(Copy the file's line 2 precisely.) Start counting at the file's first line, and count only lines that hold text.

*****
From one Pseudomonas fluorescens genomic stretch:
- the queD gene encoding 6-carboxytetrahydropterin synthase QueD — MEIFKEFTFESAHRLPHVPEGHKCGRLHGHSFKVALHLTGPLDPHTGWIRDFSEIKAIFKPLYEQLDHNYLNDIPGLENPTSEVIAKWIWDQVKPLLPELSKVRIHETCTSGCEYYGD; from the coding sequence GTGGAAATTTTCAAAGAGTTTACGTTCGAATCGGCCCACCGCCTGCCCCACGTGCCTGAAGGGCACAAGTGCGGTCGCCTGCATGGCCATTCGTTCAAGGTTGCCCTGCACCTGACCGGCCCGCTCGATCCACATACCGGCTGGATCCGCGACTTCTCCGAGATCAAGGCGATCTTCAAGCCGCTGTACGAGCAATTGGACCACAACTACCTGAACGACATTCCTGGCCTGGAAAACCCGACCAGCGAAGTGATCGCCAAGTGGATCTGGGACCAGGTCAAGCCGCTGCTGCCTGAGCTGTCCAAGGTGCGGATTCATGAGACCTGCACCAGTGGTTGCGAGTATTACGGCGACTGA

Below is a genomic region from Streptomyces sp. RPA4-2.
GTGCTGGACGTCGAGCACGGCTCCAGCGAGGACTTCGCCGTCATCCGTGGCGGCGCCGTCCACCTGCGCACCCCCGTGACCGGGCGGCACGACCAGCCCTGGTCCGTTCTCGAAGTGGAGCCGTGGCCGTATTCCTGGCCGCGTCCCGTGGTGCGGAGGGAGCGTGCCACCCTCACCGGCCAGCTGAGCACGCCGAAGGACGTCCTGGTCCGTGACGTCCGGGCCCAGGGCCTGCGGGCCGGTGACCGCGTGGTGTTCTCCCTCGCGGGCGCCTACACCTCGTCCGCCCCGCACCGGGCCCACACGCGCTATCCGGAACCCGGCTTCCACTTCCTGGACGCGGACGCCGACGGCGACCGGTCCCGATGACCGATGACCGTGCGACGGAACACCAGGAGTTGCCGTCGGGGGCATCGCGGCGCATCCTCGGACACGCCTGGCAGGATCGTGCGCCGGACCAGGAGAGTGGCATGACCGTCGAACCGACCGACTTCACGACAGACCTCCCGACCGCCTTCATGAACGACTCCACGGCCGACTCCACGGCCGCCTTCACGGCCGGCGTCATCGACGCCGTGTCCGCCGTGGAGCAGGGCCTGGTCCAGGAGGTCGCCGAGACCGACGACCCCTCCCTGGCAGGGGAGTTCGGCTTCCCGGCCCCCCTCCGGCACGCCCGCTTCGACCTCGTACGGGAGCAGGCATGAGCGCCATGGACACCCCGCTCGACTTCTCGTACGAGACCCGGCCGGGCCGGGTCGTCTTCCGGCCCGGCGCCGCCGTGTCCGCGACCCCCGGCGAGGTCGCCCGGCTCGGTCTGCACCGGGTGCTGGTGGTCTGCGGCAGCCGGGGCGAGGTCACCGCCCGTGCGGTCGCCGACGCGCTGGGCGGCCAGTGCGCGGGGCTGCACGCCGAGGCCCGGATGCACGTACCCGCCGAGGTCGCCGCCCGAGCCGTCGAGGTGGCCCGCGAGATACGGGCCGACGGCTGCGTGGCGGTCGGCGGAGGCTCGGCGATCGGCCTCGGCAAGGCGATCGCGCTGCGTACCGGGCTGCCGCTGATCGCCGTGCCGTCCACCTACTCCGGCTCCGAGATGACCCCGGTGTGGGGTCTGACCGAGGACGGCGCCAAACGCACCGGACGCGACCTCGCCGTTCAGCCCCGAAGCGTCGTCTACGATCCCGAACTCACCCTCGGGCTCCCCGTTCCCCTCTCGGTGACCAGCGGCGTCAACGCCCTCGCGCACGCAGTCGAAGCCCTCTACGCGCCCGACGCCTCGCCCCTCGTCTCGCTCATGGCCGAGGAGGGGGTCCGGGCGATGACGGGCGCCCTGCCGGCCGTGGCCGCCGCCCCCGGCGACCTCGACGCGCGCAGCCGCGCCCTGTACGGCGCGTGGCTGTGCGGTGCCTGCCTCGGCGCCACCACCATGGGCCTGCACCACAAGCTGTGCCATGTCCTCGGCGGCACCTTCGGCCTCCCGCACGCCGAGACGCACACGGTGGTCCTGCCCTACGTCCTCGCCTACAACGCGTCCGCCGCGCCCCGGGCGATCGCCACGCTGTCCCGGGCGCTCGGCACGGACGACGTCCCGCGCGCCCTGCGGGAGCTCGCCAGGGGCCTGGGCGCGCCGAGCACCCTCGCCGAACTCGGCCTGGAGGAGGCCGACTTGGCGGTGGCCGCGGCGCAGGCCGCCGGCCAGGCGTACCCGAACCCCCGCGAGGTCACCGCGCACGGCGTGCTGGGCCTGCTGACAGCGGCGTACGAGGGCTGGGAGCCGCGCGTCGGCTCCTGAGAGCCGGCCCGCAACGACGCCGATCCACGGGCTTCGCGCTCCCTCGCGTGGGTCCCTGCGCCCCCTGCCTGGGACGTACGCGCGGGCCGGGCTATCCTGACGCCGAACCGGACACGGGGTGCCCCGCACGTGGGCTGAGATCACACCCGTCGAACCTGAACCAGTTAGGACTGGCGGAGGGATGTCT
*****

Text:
- the queD gene encoding 6-carboxytetrahydropterin synthase QueD — MEIFKEFTFESAHRLPHVPEGHKCGRLHGHSFKVALHLTGPLDPHTGWIRDFSEIKAIFKPLYEQLDHNYLNDIPGLENPTSEVIAKWIWDQVKPLLPELSKVRIHETCTSGCEYYGD; from the coding sequence GTGGAAATTTTCAAAGAGTTTACGTTCGAATCGGCCCACCGCCTGCCCCACGTGCCTGAAGGGCACAAGTGCGGTCGCCTGCATGGCCATTCGTTCAAGGTTGCCCTGCACCTGACCGGCCCGCTCGATCCACATACCGGCTGGATCCGCGACTTCTCCGAGATCAAGGCGATCTTCAAGCCGCTGTACGAGCAATTGGACCACAACTACCTGAACGACATTCCTGGCCTGGAAAACCCGACCAGCGAAGTGATCGCCAAGTGGATCTGGGACCAGGTCAAGCCGCTGCTGCCTGAGCTGTCCAAGGTGCGGATTCATGAGACCTGCACCAGTGGTTGCGAGTATTACGGCGACTGA